Texas Republican Rep. Louie Gohmert spends ample time on the House floor not wearing a mask, often talking with aides and lawmakers at length while not maintaining a social distance.
Asked why not, the 66-year-old Gohmert had an explanation that defied the science and the recommendations of leading public health experts.
“I don’t have the coronavirus, turns out as of yesterday I’ve never had it. But if I get it, you’ll never see me without a mask,” the conservative Texan told CNN Friday.
Told that health experts say that people who don’t have symptoms may be carrying the virus and can unknowingly spread it to others, Gohmert responded: “But I keep being tested and I don’t have it. So I’m not afraid of you, but if I get it I’ll wear a mask.”
Gohmert — whose state has seen a rise in coronavirus cases, prompting GOP Gov. Greg Abbott on Friday to order the closure of bars and reduce restaurant capacity — would not respond to a question when asked about the last time he was tested.
Most congressional Republicans walk around the Capitol wearing a mask. Top Republicans — like Florida Sen. Marco Rubio and Senate Majority Leader Mitch McConnell — have called on Americans to wear masks, and a member of the House GOP leadership, Rep. Liz Cheney of Wyoming, on Friday tweeted a photo of her father, former Vice President Dick Cheney, wearing a mask with the hashtag “realmenwearmasks.”
Yet there’s a sizable group of conservative House Republicans, who like President Donald Trump, decline to wear them. Vice President Mike Pence, who has gone back-and-forth in his public outings wearing a mask, on Friday stopped short of urging Americans to wear face-coverings, instead saying it was an issue best left up to state and local officials to provide guidance to their residents.
“And we will continue to reinforce that message,” Pence said.
Public health experts warn that people can contract Covid-19 at anytime — even immediately after getting tested for the disease. The US Centers for Disease Control and Prevention urges everyone to wear a “cloth face cover when they have to go out in public,” noting that masks are critical “in case the wearer is unknowingly infected but does not have symptoms.”
“If you test positive or negative for COVID-19, no matter the type of test, you still should take preventive measures to protect yourself and others,” the CDC website says, referring to face coverings as a preventative measure.
The University of Washington’s Institute for Health Metrics and Evaluation, meantime, said this week that if 95% of Americans wore masks in public, it would prevent 33,000 deaths by October 1. And Capitol Hill’s top physician, Brian Monahan, has repeatedly urged lawmakers to wear masks when it’s difficult to socially distance, like on the House floor.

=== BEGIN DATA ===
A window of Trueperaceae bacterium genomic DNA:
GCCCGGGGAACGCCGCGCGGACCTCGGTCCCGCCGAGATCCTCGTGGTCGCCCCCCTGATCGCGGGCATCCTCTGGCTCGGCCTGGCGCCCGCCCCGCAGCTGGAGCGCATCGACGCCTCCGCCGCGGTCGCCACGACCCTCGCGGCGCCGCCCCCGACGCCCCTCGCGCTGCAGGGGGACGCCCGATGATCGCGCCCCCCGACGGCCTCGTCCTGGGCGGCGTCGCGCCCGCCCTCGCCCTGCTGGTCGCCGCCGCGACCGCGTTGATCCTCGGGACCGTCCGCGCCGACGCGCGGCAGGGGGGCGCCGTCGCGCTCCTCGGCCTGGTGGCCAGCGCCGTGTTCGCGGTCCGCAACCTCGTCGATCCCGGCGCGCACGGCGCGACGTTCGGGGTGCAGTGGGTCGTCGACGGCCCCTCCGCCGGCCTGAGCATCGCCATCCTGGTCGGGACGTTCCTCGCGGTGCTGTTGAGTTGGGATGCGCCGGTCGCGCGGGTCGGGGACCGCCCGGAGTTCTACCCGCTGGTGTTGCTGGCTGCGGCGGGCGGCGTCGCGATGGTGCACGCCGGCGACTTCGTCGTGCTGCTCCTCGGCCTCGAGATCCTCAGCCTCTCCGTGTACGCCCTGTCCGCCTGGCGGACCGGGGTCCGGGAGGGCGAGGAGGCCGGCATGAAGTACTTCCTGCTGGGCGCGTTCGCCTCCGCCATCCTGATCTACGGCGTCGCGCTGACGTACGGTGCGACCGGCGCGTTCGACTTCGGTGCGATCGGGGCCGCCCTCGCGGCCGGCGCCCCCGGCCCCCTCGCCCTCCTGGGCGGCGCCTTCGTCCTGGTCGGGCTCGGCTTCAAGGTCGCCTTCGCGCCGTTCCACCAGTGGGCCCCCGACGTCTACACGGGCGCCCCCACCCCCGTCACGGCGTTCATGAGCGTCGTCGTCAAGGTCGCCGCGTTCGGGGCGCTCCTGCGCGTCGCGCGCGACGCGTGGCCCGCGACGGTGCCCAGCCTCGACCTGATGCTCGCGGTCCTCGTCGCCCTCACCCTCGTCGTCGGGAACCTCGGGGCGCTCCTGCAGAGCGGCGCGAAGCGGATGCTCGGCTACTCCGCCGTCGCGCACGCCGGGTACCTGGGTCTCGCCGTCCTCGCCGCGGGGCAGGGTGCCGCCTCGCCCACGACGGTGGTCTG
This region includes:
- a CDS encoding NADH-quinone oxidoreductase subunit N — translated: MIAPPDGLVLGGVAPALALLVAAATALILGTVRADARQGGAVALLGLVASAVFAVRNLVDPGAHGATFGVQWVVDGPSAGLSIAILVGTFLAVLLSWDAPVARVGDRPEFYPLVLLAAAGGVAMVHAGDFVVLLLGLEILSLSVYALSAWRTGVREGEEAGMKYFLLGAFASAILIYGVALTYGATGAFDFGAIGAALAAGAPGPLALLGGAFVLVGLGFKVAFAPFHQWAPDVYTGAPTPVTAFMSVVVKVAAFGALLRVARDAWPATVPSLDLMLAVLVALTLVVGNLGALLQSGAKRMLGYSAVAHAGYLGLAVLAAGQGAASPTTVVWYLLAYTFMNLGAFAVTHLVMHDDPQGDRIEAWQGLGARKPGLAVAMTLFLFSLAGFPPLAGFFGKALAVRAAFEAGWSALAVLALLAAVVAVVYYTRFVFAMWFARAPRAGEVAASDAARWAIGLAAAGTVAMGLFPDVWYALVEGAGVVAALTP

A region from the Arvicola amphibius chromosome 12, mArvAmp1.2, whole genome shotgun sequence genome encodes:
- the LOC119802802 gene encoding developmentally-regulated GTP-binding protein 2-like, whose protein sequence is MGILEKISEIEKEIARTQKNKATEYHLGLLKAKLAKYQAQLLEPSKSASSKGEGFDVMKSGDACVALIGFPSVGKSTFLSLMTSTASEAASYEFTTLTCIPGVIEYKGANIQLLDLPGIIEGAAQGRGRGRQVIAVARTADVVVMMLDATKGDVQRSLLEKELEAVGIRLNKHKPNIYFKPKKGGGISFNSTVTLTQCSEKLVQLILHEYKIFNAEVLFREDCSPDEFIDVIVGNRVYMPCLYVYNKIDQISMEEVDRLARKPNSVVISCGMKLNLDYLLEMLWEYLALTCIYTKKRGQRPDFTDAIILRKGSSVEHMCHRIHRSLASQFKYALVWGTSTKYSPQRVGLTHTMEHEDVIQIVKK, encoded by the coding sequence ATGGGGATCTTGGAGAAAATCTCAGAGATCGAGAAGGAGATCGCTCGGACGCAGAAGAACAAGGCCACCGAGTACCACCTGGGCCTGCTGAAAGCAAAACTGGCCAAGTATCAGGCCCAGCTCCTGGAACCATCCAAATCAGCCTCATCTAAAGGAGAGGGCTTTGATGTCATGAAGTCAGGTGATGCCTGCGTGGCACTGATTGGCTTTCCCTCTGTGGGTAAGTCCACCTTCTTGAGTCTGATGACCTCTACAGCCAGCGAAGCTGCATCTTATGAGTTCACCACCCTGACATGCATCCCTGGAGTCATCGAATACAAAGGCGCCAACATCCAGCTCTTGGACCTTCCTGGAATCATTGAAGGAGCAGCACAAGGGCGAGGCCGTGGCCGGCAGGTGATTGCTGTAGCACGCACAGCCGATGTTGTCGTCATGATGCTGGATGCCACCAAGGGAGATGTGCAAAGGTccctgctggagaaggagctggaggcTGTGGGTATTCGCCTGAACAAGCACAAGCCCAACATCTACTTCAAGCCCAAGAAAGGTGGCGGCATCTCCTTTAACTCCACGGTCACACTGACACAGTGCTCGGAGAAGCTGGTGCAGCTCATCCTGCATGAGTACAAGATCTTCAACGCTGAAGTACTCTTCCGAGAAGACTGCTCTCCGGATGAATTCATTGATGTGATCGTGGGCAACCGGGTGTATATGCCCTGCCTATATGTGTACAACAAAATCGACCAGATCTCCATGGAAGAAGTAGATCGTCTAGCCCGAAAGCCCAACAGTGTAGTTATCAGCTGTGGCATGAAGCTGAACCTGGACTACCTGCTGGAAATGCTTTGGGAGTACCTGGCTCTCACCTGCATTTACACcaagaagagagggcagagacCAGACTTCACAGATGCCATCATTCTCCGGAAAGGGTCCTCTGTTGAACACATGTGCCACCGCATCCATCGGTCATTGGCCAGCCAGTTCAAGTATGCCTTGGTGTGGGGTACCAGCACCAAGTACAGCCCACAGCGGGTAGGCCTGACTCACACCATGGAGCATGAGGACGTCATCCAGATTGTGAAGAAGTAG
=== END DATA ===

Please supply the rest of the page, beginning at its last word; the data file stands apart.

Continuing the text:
But wearing masks on the floor is not a House requirement — and a group of Republicans continues to defy the recommendations. On Friday, CNN spotted House Minority Whip Steve Scalise making the rounds on the House floor without wearing a mask, nor was Rep. Ted Yoho, a Florida Republican who incorrectly told CNN last month that “there’s no need” to wear a mask because of so-called “herd immunity,” something not established by the science.
Gohmert was chatting at a close distance with GOP lawmakers, including Rep. Barry Loudermilk of Georgia. And Scalise told CNN last month that while he wears masks on airplanes, he noted “it’s harder” to interact with colleagues while wearing a face covering.
After one member — GOP Rep. Tom Rice of South Carolina — was not wearing a mask on the floor in late May and later announced he had contracted the disease, Speaker Nancy Pelosi ordered House chairmen to enforce decorum rules that require lawmakers to wear masks while in committee meetings.
That order has prompted tension in hearings in recent days.
At Wednesday’s Judiciary Committee hearing, House Judiciary Chairman Jerry Nadler told lawmakers they must be wearing a mask unless speaking. But Rep. Jim Jordan of Ohio, the ranking Republican on the panel, continued to sit at the top of the dais without a mask throughout the hearing (Jordan is often spotted on the House floor also not wearing a mask).
When Rep. Debbie Mucarsel-Powell, a Florida Democrat, was acting as chair, she called out Jordan. “Mr. Jordan, I find it incredibly disrespectful that you have been sitting here next to the chairman without wearing masks,” she said. “You’re putting other people’s lives and their family (at risk).”
“Every time I speak with the chairman, I put a mask on. I maintain proper social distancing,” Jordan interrupted.
Jordan was the subject of another heated exchange on Friday during a separate committee hearing.
“We’ve got a rule which says you have to wear a jacket on the floor of the House and I know people tease our friend Mr. Jordan about not ever wearing a jacket,” said Rep. Jamie Raskin, a Maryland Democrat. “I don’t care about his not wearing a jacket, that’s a fashion statement, but when he doesn’t wear a mask and interacts with other people in a legislative assembly, that is dangerous, that is a public health menace.”
Raskin added: “Why is it some kind of macho thing, like if I don’t wear a mask, I’m tough?”
GOP Rep. Mark Green, who is a physician, pushed back as well: “If you’re asking my clinical opinion, my opinion is that patients who are in high risk categories, people, individuals, anyone who is 65 years or older that has co-morbidities should wear a mask. If you don’t, I’m telling people in Tennessee, it’s not required.”
Green’s comments also contradict CDC guidance.
Most Republicans still are seen wearing a mask in the House. Oregon Rep. Greg Walden, who is a ranking Republican on the House committee that oversees health policy, told CNN Friday it’s important to wear a mask to try to prevent the virus from spreading as an “added precaution.”
And Walden added: “I just figured it doesn’t hurt to wear one. And for some of us, it might improve our looks.”